88      Lloyd M. Cohen, "How Fault Shapes Contract Law", in Omri Ben-Shahar and Ariel Porat (eds.), Fault in American Contract Law, Cambrdige, Cambridge University Press, 2010.

Para ilustrar esto, véase la edición más reciente del libro de Richard Posner. Richard Posner, Economic Analysis of Law, 8th ed., New York, Wolters Kluwer Law & Business, 2011. Quien, en la p. 123, reconoce la lucha contra el oportunismo como un objetivo importante del Derecho Contractual. En el índice no hace mención al oportunismo.

89      Oliver E. Williamson, Markets and Hierarchies: Analysis and Antitrust Implications, New York, Free Press, 1975, p. 25; Oliver E. Williamson, The Economic Institutions of Capitalism-Firms, Markets, Relational Contracting, New York, The Free Press, 1985, p. 47.

90      Esto se extendería al Derecho de Sociedades. Véase Reinier Kraakman, John Armour et al. (eds), The Anatomy of Corporate Law: A Comparative and Functional Approach, 2nd ed., Oxford, Oxford University Press, 2009.

91      Lloyd M. Cohen, "The Negligence-Opportunism Tradeoff in Contract Law", in Hofstra Law Review, vol. 20, New York, 1992, p. 957; reitera la idea nuevamente en Cohen (n. 84) p. 139, pero con la adición de que puede ser alternativamente "an attempt redistribution of already allocated contractual pie, that is, a mere wealth trasfer".

92      Posner (n. 88), p 9.

93      Avinash K. Dixit, Law lessness and Economics-Alternative Modes of Governance, Princeton, Princeton University Press, 2004, p. 1.

94      Cohen (n. 91), p. 977.

95      UNIDROIT Principles of International Commercial Contracts, 1994, art. 3.10. Se refiere al término 'excessive advantage' (ventaja excesiva).

96      Frank H. Buckley, Just Exchange-A Theory of Contract, London, Routledge, 2005.

97      El termino fue utilizado por primera vez por Charles Goetz, véase Charles Goetz, Charles J. and Robert Scott, "Enforcing Promises: An Examination of the Basis of Contract", in Yale Law Journal, vol. 89, New Haven, 1989, p. 1.273. Fue citado por George Cohen, véase Cohen n. 93, p. 999.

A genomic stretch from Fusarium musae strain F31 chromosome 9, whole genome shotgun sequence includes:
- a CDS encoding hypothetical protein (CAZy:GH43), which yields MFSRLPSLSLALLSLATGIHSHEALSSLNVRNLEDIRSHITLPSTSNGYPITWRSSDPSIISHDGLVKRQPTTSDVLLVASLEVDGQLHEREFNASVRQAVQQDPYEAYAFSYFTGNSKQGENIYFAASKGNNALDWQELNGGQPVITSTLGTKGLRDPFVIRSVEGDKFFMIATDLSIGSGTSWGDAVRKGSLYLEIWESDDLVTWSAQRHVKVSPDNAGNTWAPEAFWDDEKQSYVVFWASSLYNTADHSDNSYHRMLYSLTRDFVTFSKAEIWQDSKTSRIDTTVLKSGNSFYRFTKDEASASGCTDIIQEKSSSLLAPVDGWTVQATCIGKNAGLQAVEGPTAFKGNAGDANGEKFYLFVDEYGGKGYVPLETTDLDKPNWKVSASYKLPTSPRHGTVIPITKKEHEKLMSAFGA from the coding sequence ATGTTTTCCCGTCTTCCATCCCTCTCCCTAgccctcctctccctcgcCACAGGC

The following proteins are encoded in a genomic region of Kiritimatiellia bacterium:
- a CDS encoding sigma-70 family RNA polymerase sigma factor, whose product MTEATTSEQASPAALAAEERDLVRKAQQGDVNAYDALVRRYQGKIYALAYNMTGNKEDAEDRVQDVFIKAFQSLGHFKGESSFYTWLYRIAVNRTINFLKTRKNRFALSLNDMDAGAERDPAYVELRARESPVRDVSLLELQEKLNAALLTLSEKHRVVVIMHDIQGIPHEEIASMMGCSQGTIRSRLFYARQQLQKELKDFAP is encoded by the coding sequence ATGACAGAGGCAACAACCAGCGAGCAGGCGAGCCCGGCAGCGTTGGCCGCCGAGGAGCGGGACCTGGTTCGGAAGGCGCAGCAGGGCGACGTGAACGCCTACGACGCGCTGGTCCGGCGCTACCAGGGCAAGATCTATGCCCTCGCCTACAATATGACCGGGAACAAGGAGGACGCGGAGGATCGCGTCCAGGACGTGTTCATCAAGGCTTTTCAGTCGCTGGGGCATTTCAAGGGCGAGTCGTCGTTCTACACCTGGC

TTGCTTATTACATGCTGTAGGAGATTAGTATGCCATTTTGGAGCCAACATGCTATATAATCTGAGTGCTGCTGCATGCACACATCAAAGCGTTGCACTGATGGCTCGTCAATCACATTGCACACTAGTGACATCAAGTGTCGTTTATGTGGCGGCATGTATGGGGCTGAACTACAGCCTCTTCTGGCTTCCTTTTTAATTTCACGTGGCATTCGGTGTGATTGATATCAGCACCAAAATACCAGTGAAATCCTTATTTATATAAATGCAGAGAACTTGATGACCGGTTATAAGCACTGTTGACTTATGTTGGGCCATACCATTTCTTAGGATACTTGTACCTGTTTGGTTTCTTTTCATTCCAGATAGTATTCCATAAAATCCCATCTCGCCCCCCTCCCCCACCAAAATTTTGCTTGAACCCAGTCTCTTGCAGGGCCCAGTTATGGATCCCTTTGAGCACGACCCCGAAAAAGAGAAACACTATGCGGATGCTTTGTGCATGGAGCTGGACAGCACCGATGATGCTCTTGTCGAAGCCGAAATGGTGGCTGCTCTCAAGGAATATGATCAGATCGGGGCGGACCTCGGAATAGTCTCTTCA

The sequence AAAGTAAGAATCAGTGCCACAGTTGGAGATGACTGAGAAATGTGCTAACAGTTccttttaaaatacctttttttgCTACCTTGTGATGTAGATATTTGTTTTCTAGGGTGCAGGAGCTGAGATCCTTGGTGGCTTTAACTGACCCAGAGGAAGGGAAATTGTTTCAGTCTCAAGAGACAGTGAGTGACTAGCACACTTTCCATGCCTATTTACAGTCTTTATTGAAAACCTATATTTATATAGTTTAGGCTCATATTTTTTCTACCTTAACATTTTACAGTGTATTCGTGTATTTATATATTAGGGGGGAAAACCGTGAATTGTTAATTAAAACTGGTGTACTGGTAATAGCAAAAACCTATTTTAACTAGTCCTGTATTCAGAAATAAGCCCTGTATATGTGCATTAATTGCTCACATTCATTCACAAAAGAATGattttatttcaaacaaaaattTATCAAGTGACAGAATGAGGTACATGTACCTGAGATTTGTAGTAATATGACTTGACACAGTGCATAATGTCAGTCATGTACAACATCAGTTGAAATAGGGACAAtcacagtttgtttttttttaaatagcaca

98      Muris (n. 76), p. 526: [opportunism] "is subtle in two ways: first, the behavior is inherently difficult to detect; second, although the activity is detectable, it is easily masked as legitimate conduct, and thus its opportunistic nature is discoverable only at a high cost".

99      Posner (n. 88), p. 123; Kraakman (n. 90).

100      En otro lugar, he llamado a esto el Test de Wittman, "Wittman test". Véase referencia en Donald A. Wittman, Economic Foundations of Law and Organization, Cambridge, Cambridge University Press, 2006, p. 194. Véase también Mackaay (n. *)p. 427; Mackaay (n. 84), p. 373.

101      Calabresi (n. 9) p 139; Guido Calabresi, Guido and Douglas Melamed, "Property Rules, Liability Rules, and Inalienability: One View of the Cathedral", in Harvard Law Review, vol. 85, Cambrigde, 1972, p. 1.118.

102      Guerrit De Geest, Bart de Moor and Ben Depoorter, "Misunderstandings between Contracting Parties: Towards an Optimally Simple Legal Doctrine", in Maastricht Journal of European and Comparative Law, vol. 9, Hamburg, 2002. www.unimaas.nl/ default.asp?template=werkveld.htm&id=H O4L47CN622C36ETJ070&taal=nl.

103      Williamson (n. 87), p. 48.

104      Cordeiro (n. 20), pp. 236-240.